tatjna (tatjna) wrote,
tatjna
tatjna

Slashariffic! Or.. not.

Seen on Twitter this morning:

"The problem with slash is that people start to interpret any male bonding in films as gay sub-text."

Go on, deny it. Harry Potter, Star Trek, 300, Sherlock Holmes. Particularly Sherlock Holmes, because it's current, and pretty much everyone I know who's seen it has said "Gay subtext." I haven't seen it so I don't know if there's gay subtext or not - however lots of folks say there is so I'll go with that.

Someone said, in response: "Problem? No, I don't see a problem." In a cheeky, humourous way, for sure. But something about it made me go "Hmm.."


First, let me say that I am fine with gay subtext, the portrayal of homosexual relationships in movies, and homosexuality itself, along with all the other manifestations of sexuality* - between consenting adults, anything goes and is valid. And I don't think people should be defined by their sexuality.

Wait, what?

I don't think people should be defined by their sexuality. Which means that when I meet someone, the things I want to know about them are not related to who they choose to boink (unless I'm interested in boinking them, in which case it would be of interest to me to know whether or not they were likely to be interested in boinking me). Blah blah blah..

So anyway, about that sexuality thing. Y'know how lately I've been having this ongoing debate with folks who are trying to tell me that I'm genetically predisposed to chase men with big wallets and big muscles, and that I want to be dominated, that I need to be pretty or nobody will love me, that I'm always on the lookout for a more 'alpha' man and that no matter how much I deny it, I'm a slave to my vagina and that automatically makes me a submissive person who needs to be provided for?

And you know how damn annoying that is? How invalidating of my humanity? And most of all, how untrue it is? And you know how frustrating it is when people say something that perpetuates this myth and then accuse you of being humourless when you call them out on it because they were "only joking"?

Right. Let's have a look at the flipside of that then. Because those very same people say that men are genetically predisposed to stick their penis in anything that stays still for 30 seconds, that they want sex above all else, that they are always on the lookout to get laid, that they are slaves to their penis who will do whatever it takes, ethical or not, to get their end away.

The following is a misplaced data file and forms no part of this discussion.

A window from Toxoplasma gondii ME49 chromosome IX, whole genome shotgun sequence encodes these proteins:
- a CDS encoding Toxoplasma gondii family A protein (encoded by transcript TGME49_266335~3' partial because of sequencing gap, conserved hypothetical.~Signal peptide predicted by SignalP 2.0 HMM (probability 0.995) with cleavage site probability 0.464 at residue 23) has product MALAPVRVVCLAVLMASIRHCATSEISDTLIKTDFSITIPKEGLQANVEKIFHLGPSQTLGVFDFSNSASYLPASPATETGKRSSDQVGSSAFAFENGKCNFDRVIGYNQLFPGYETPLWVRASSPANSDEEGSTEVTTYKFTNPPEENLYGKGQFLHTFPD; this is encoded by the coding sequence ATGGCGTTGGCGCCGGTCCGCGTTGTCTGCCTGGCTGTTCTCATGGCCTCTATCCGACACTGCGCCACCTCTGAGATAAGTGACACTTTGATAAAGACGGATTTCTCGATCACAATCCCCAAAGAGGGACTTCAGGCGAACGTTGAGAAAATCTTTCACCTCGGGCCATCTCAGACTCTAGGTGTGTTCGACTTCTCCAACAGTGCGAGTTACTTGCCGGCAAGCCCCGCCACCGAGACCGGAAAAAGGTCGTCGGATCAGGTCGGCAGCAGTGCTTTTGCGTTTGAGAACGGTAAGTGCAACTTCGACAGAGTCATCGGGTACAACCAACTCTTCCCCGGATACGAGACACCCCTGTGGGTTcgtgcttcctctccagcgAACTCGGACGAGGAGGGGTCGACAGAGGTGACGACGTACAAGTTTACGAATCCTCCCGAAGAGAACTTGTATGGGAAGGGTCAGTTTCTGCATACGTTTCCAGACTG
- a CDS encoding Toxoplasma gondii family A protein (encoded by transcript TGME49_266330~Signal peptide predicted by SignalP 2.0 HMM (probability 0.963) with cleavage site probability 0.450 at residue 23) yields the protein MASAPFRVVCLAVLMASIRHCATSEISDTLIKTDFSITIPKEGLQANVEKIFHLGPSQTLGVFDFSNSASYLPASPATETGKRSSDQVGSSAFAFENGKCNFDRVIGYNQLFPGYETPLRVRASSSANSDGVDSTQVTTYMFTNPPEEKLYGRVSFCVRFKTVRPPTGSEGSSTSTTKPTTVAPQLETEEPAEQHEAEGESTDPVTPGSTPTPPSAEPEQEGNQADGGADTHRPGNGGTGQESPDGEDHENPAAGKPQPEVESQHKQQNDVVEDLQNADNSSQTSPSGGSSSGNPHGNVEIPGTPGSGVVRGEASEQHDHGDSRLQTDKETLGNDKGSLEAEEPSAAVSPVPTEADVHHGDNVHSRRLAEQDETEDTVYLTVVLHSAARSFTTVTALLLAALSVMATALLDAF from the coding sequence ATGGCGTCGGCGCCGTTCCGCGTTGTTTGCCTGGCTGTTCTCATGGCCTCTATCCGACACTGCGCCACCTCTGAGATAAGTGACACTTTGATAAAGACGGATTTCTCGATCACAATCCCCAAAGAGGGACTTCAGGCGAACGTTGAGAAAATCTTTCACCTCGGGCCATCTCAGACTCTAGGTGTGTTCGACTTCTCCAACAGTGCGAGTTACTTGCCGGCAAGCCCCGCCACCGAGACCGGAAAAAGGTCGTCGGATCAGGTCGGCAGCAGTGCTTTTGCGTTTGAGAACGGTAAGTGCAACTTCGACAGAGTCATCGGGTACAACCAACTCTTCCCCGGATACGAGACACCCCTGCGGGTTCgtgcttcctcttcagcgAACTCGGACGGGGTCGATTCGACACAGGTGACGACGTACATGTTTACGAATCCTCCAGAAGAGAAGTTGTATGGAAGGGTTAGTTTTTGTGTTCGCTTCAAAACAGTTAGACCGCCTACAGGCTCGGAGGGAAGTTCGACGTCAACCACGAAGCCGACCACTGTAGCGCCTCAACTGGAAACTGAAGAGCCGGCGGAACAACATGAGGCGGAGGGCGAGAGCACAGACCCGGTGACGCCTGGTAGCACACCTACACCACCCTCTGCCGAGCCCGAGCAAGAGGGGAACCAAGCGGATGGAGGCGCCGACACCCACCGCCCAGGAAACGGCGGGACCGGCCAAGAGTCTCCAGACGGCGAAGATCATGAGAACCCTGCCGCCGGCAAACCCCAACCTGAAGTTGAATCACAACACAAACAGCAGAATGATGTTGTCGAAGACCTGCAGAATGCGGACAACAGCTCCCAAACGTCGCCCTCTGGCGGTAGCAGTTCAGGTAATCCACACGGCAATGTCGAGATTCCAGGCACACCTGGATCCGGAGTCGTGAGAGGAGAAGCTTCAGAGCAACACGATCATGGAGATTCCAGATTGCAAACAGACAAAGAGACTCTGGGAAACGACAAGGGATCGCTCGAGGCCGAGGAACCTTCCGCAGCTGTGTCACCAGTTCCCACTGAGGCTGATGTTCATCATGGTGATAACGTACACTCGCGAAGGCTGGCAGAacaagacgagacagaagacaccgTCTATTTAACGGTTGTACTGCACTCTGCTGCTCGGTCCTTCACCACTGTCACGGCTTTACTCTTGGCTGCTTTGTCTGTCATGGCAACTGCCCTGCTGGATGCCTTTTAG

And you know how damn annoying that is? How invalidating of men's humanity? And most of all, how untrue it is?

It seems that lately, the trend is towards applying this incorrect stereotype to male-male relationships, probably because of the huge popularity of slash fiction. And while I repeat, it's totally fine to portray gay men as gay men, the assumption that any two men who exchange banter, hang out a lot together, joke around, show each other affection, bond, or flirt also automatically want to stick their penis in each other, is harmful.

We make it hard enough for men to relate to each other as it is, by constructing them as constantly in competition with each other for things to stick their dick in, for better jobs, for prowess at sports. Things like compassion, integrity, affection are supposedly signs of weakness. Remember my post about the amount of violence men experience in their lives, and how we then expect men to be non-violent, and condemn men who choose violence as a response to conflict? Same kind of deal. We construct men as competitive walking penises and then expect them to be compassionate communicators - and when they demonstrate bonding behaviour, we tease them about being gay. So what's the message being sent here?

It's ok for two men to exchange banter, hang out a lot together, joke around, show each other affection, bond, but only if they're gay. If you're a heterosexual man and you do that, people will assume you're gay, because men are all about penises and they only ever do these things when they want sex.

In other words, men can't have a close relationship with anyone that doesn't turn into something sexual. I think that by reading gay subtext into every male-male relationship portrayed in the media, people are perpetuating the exact same stereotype as the folks I've been debating.

I have nothing against slash fiction. But when two men can't bond without people crying '"Gay subtext!", there's something wrong. A stereotype is being perpetuated that is harmful to heterosexual men, homosexual men and women alike.

Yeah, I'm probably taking it far too seriously. But it hurts me when I point out sexist stereotypes and I get laughed at and invalidated. Sexist jokes hurt me. This morning I saw someone point out a harmful meme and have their thoughts invalidated and treated as a joke. "I have a problem with this." "There is no problem dear" *patpat*

Goose. Gander. etc


Meanwhile, The Algebraist is eating my brain. It's teased me into itself with vignettes that don't quite conclude, don't quite connect, that fascinate without satisfying, and now I'm absorbed by the way the author is drawing the facets together. It's an intriguing new way of storytelling. I like it.

* Exceptions: Children, animals, dead bodies. Yes, I think consent's important, why do you ask?
Tags: masculinity, men are people too, slash
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